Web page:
The 30 year old plaintiff was injured in a motor vehicle accident. His main injury was constant back pain which limited his functional capabilities. Despite a lack of pre-accident loss of income, the court awarded $330,000 in loss of earning capacity, noting the plaintiff had a documented history of reduced abilities at his work, leisure, and housekeeping activities. 

The court’s approach to calculating future loss of earnings was interesting, assigning probabilities to certain income scenarios. While the court’s award is disappointing to insurers and defendants, the court took notice of several contingencies which can be used to argue for a reduced loss of earning capacity award. Notably, the court assigned a 10% chance the plaintiff’s injuries would improve and applied a 20% labor market contingency which accounted for possible labor market shortages, voluntary decision to leave the labor force, or deciding to pursue a different line of employment. The loss of earning capacity award was reduced for these contingencies. The court provides an easy to read explanation for how to calculate loss of future income where commissions or bonuses are part of a plaintiff’s income. 

Details of the Plaintiff

The plaintiff was nearly 26 years old when he was in a significant car accident. Liability was admitted at trial. The court was left to decide general damages, loss of earning capacity, and future cost of care. 

The plaintiff’s injuries consisted of pain to his back, neck, shoulder and jaw. The injuries to his neck, shoulder, and jaw subsided a few weeks after the accident. However, his back pain persisted to trial despite attending over 100 physiotherapy sessions and participating in over 40 sessions of an active rehabilitation program with a kinesiologist. A subsequent accident was found to have only mildly exacerbated his back pain. His back pain was constant and a medical expert found the plaintiff would continue to experience pain into the future. He was awarded $90,000 in general damages.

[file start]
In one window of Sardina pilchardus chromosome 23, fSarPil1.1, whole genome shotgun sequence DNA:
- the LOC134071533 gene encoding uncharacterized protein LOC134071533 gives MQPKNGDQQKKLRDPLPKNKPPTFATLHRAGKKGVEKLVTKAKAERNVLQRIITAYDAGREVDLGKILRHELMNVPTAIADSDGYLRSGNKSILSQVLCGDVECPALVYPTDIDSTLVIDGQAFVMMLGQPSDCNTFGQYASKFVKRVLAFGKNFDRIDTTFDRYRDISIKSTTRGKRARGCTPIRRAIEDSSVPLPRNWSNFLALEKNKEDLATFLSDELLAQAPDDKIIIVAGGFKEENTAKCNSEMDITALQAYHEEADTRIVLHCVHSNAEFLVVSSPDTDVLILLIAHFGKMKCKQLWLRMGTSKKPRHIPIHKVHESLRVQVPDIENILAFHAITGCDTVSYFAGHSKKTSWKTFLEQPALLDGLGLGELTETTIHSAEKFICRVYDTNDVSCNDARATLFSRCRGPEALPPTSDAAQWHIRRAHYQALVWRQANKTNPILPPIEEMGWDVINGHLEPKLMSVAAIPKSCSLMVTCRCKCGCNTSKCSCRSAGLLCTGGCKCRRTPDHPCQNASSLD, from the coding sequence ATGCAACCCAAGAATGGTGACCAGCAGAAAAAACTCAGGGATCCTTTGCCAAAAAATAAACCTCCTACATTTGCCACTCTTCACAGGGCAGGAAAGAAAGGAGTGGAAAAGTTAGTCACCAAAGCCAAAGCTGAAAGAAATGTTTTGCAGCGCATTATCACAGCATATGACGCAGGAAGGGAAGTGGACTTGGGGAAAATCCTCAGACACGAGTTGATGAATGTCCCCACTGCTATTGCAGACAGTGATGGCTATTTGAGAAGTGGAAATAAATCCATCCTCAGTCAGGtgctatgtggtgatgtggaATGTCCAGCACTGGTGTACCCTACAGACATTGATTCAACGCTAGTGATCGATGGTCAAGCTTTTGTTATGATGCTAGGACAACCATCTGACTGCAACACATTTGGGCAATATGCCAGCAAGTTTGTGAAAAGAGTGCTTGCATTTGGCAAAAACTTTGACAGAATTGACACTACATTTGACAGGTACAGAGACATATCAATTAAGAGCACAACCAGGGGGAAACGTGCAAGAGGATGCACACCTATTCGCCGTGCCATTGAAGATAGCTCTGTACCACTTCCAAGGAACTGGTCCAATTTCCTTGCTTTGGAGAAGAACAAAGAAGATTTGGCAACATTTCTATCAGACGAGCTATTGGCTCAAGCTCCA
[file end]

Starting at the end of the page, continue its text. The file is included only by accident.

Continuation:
The court found the plaintiff was a stoic individual who was trying to best manage his pain. The court did make note the plaintiff’s testimony was vague at times and his testimony was somewhat inconsistent with medical records stating he only had one day of soreness over a two week period. However, the court observed the plaintiff was generally credible in his testimony and noted a plaintiff’s stoicism is a factor which should, generally, penalize a plaintiff.[1]

Prior to the accident the claimant was heavily involved in sports. After the accident he could no longer participate in soccer, golf, or slo-pitch with the same intensity or frequency, those activities causing him pain. Despite his limitations, he maintained steady employment from the accident to trial, receiving promotions and increasing his income. 

Loss of Earning Capacity Analysis

The court was satisfied the plaintiff’s injuries could lead to a loss of income earning capacity, satisfying the test of whether, on the evidence, there was a real and substantial possibility there will be a future loss. The court restated the appropriate approach for assessing whether there is a loss of earning capacity:

  1. the first is evidentiary whether the evidence discloses a potential future event that could lead to a loss of capacity (i.e., chronic injury, future surgery or risk of arthritis);
  2. the second is whether, on the evidence, there is a real and substantial possibility that the future event in question will cause a pecuniary loss; and
  3. if such a real and substantial possibility exists, then the third step is to assess the value of that possible future loss, which must include assessing the relative likelihood of the possibility occurring.[2]

A physical medicine and rehabilitation specialist noted the plaintiff would fulfill his almost exclusively sedentary job duties but he was in constant discomfort, this impairment likely to persist into the future. The plaintiff had restrictions in his sitting tolerance and required accommodations to manage his back pain. He was able to sit for periods of 30 to 60 minutes on a modified frequent basis throughout the day. An occupational therapist further found the plaintiff was moderately restricted in bending, crouching, kneeling and crawling, and needed to pace himself with repetitive tasks or working in tight spaces. The plaintiff may not have been able to work at full capacity if he changed jobs to a position requiring repetitive lifting or twisting.